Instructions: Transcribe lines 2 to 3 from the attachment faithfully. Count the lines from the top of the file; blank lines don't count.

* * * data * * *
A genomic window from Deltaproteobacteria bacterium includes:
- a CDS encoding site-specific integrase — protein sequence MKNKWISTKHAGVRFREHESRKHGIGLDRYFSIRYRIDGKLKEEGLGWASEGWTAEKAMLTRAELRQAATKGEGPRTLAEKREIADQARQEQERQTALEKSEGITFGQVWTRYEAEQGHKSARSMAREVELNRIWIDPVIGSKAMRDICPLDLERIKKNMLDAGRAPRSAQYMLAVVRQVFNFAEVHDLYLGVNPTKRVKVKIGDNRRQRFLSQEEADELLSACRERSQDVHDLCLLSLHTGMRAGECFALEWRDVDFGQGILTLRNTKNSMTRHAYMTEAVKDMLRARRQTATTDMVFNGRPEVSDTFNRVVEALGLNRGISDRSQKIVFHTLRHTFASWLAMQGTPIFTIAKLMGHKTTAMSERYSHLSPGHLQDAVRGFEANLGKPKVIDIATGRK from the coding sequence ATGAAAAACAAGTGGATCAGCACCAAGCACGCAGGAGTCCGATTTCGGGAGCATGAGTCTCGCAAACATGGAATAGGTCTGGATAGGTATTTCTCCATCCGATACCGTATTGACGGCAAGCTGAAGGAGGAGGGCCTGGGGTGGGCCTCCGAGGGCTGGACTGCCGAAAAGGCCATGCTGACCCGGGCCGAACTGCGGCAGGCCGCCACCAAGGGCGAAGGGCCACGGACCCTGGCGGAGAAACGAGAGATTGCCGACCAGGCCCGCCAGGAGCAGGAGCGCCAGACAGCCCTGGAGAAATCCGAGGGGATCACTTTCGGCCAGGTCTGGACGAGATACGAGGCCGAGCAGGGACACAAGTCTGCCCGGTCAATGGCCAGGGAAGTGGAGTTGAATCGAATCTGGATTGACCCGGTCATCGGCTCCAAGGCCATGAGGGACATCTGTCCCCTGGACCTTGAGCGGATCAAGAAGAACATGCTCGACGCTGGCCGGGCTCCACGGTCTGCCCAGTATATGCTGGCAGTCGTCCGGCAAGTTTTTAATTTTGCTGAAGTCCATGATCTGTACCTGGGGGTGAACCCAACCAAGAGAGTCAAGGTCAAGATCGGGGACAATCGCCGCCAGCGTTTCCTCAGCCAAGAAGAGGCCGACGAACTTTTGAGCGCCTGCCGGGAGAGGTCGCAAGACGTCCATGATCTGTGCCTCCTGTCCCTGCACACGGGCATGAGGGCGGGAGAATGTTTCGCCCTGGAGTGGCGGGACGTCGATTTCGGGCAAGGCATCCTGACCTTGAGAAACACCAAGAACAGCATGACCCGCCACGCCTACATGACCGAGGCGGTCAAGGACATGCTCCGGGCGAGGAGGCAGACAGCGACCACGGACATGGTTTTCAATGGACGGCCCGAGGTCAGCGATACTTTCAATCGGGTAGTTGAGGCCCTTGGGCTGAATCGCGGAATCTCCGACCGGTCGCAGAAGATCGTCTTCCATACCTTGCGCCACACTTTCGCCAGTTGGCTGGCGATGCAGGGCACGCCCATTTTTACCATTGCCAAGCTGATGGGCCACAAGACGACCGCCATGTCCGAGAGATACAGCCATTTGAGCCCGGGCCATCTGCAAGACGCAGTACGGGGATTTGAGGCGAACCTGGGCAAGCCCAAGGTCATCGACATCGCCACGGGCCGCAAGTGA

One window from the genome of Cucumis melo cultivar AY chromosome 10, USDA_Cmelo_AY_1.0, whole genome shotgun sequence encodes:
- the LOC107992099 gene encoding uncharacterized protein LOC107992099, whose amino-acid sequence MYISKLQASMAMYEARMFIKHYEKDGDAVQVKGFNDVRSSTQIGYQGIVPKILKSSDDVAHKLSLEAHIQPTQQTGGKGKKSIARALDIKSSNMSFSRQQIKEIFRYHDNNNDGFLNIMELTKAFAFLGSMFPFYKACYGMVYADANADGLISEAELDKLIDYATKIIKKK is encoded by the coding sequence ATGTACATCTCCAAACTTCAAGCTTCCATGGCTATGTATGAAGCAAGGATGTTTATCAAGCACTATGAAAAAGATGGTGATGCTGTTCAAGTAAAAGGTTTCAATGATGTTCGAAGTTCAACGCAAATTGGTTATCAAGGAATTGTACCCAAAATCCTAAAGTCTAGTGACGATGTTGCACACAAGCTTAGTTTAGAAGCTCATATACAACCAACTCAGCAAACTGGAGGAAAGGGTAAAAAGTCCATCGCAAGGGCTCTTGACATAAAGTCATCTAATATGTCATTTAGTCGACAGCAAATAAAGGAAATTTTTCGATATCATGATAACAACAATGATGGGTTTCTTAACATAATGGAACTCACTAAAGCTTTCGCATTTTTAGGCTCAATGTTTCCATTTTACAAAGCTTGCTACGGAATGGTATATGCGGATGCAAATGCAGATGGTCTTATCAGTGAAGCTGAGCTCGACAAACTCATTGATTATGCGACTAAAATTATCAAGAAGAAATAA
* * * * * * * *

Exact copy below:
- a CDS encoding site-specific integrase — protein sequence MKNKWISTKHAGVRFREHESRKHGIGLDRYFSIRYRIDGKLKEEGLGWASEGWTAEKAMLTRAELRQAATKGEGPRTLAEKREIADQARQEQERQTALEKSEGITFGQVWTRYEAEQGHKSARSMAREVELNRIWIDPVIGSKAMRDICPLDLERIKKNMLDAGRAPRSAQYMLAVVRQVFNFAEVHDLYLGVNPTKRVKVKIGDNRRQRFLSQEEADELLSACRERSQDVHDLCLLSLHTGMRAGECFALEWRDVDFGQGILTLRNTKNSMTRHAYMTEAVKDMLRARRQTATTDMVFNGRPEVSDTFNRVVEALGLNRGISDRSQKIVFHTLRHTFASWLAMQGTPIFTIAKLMGHKTTAMSERYSHLSPGHLQDAVRGFEANLGKPKVIDIATGRK from the coding sequence ATGAAAAACAAGTGGATCAGCACCAAGCACGCAGGAGTCCGATTTCGGGAGCATGAGTCTCGCAAACATGGAATAGGTCTGGATAGGTATTTCTCCATCCGATACCGTATTGACGGCAAGCTGAAGGAGGAGGGCCTGGGGTGGGCCTCCGAGGGCTGGACTGCCGAAAAGGCCATGCTGACCCGGGCCGAACTGCGGCAGGCCGCCACCAAGGGCGAAGGGCCACGGACCCTGGCGGAGAAACGAGAGATTGCCGACCAGGCCCGCCAGGAGCAGGAGCGCCAGACAGCCCTGGAGAAATCCGAGGGGATCACTTTCGGCCAGGTCTGGACGAGATACGAGGCCGAGCAGGGACACAAGTCTGCCCGGTCAATGGCCAGGGAAGTGGAGTTGAATCGAATCTGGATTGACCCGGTCATCGGCTCCAAGGCCATGAGGGACATCTGTCCCCTGGACCTTGAGCGGATCAAGAAGAACATGCTCGACGCTGGCCGGGCTCCACGGTCTGCCCAGTATATGCTGGCAGTCGTCCGGCAAGTTTTTAATTTTGCTGAAGTCCATGATCTGTACCTGGGGGTGAACCCAACCAAGAGAGTCAAGGTCAAGATCGGGGACAATCGCCGCCAGCGTTTCCTCAGCCAAGAAGAGGCCGACGAACTTTTGAGCGCCTGCCGGGAGAGGTCGCAAGACGTCCATGATCTGTGCCTCCTGTCCCTGCACACGGGCATGAGGGCGGGAGAATGTTTCGCCCTGGAGTGGCGGGACGTCGATTTCGGGCAAGGCATCCTGACCTTGAGAAACACCAAGAACAGCATGACCCGCCACGCCTACATGACCGAGGCGGTCAAGGACATGCTCCGGGCGAGGAGGCAGACAGCGACCACGGACATGGTTTTCAATGGACGGCCCGAGGTCAGCGATACTTTCAATCGGGTAGTTGAGGCCCTTGGGCTGAATCGCGGAATCTCCGACCGGTCGCAGAAGATCGTCTTCCATACCTTGCGCCACACTTTCGCCAGTTGGCTGGCGATGCAGGGCACGCCCATTTTTACCATTGCCAAGCTGATGGGCCACAAGACGACCGCCATGTCCGAGAGATACAGCCATTTGAGCCCGGGCCATCTGCAAGACGCAGTACGGGGATTTGAGGCGAACCTGGGCAAGCCCAAGGTCATCGACATCGCCACGGGCCGCAAGTGA

One window from the genome of Cucumis melo cultivar AY chromosome 10, USDA_Cmelo_AY_1.0, whole genome shotgun sequence encodes: